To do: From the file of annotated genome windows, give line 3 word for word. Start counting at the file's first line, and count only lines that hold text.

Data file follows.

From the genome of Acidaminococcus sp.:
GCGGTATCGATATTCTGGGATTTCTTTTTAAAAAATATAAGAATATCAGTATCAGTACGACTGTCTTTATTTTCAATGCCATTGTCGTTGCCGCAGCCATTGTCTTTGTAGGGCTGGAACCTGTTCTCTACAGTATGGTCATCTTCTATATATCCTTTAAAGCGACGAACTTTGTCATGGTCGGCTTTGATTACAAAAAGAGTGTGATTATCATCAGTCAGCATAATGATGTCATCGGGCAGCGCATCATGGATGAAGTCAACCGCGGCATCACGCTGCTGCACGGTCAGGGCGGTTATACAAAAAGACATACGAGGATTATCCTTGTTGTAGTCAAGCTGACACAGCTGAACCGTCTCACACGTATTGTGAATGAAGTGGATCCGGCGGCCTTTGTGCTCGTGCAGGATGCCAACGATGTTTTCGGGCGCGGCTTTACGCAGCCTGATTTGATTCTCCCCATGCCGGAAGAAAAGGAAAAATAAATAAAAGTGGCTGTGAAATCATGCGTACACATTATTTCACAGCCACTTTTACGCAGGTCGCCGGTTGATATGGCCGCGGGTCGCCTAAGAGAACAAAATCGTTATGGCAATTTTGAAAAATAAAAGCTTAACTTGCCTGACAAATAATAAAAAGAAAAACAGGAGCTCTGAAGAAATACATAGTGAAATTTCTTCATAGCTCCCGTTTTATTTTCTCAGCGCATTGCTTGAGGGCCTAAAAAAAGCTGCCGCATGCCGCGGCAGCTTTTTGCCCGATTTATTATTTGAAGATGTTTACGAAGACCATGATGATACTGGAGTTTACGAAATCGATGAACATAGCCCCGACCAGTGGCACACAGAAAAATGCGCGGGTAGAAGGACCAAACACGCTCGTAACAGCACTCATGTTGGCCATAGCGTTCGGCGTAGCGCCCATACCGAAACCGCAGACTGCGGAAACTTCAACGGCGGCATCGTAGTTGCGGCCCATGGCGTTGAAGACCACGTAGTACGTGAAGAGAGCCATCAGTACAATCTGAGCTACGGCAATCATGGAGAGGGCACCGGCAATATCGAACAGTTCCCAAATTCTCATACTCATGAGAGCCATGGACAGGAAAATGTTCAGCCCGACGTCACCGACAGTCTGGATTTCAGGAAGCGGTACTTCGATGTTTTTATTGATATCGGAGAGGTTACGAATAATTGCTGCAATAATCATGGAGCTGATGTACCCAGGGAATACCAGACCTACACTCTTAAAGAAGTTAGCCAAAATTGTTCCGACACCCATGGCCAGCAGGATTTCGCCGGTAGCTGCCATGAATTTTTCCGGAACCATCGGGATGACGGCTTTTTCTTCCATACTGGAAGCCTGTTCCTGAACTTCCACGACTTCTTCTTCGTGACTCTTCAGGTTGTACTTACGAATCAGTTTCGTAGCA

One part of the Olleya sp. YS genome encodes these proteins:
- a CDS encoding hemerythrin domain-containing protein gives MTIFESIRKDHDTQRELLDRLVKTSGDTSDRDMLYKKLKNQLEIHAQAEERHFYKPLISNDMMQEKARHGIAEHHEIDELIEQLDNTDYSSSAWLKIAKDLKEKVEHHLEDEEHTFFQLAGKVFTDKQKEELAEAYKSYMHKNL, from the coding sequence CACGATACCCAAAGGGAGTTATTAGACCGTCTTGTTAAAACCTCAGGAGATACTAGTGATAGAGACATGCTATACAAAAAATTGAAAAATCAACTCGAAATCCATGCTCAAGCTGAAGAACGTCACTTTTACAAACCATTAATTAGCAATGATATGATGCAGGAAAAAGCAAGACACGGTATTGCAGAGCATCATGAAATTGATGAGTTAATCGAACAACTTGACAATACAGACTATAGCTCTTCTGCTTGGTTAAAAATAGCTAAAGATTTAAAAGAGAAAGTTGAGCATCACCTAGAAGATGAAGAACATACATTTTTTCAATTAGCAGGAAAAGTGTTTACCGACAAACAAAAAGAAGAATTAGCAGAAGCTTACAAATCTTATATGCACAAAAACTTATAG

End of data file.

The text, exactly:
One part of the Olleya sp. YS genome encodes these proteins: